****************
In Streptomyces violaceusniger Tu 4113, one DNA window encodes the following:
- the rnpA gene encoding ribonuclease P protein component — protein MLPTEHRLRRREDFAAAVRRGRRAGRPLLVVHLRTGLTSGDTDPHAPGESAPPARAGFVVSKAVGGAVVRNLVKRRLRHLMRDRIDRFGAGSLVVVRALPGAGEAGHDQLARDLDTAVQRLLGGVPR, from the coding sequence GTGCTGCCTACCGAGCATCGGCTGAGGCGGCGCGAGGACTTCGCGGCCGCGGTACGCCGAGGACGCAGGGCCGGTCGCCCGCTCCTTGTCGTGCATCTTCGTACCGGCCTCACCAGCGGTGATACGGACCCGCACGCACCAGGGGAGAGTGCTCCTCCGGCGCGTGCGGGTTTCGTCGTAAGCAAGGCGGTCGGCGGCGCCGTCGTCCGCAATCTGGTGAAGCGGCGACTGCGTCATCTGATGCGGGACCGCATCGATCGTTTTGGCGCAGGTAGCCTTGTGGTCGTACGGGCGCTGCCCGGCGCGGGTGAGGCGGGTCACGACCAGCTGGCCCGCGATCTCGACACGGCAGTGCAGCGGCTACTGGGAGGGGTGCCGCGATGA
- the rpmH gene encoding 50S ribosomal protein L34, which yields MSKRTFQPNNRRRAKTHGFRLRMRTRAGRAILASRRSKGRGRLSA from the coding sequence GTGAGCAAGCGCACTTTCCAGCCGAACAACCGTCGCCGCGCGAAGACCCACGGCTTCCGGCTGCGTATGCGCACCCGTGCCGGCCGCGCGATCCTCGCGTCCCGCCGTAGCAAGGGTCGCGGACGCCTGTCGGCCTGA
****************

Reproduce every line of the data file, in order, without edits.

In Streptomyces violaceusniger Tu 4113, one DNA window encodes the following:
- the rnpA gene encoding ribonuclease P protein component — protein MLPTEHRLRRREDFAAAVRRGRRAGRPLLVVHLRTGLTSGDTDPHAPGESAPPARAGFVVSKAVGGAVVRNLVKRRLRHLMRDRIDRFGAGSLVVVRALPGAGEAGHDQLARDLDTAVQRLLGGVPR, from the coding sequence GTGCTGCCTACCGAGCATCGGCTGAGGCGGCGCGAGGACTTCGCGGCCGCGGTACGCCGAGGACGCAGGGCCGGTCGCCCGCTCCTTGTCGTGCATCTTCGTACCGGCCTCACCAGCGGTGATACGGACCCGCACGCACCAGGGGAGAGTGCTCCTCCGGCGCGTGCGGGTTTCGTCGTAAGCAAGGCGGTCGGCGGCGCCGTCGTCCGCAATCTGGTGAAGCGGCGACTGCGTCATCTGATGCGGGACCGCATCGATCGTTTTGGCGCAGGTAGCCTTGTGGTCGTACGGGCGCTGCCCGGCGCGGGTGAGGCGGGTCACGACCAGCTGGCCCGCGATCTCGACACGGCAGTGCAGCGGCTACTGGGAGGGGTGCCGCGATGA
- the rpmH gene encoding 50S ribosomal protein L34, which yields MSKRTFQPNNRRRAKTHGFRLRMRTRAGRAILASRRSKGRGRLSA from the coding sequence GTGAGCAAGCGCACTTTCCAGCCGAACAACCGTCGCCGCGCGAAGACCCACGGCTTCCGGCTGCGTATGCGCACCCGTGCCGGCCGCGCGATCCTCGCGTCCCGCCGTAGCAAGGGTCGCGGACGCCTGTCGGCCTGA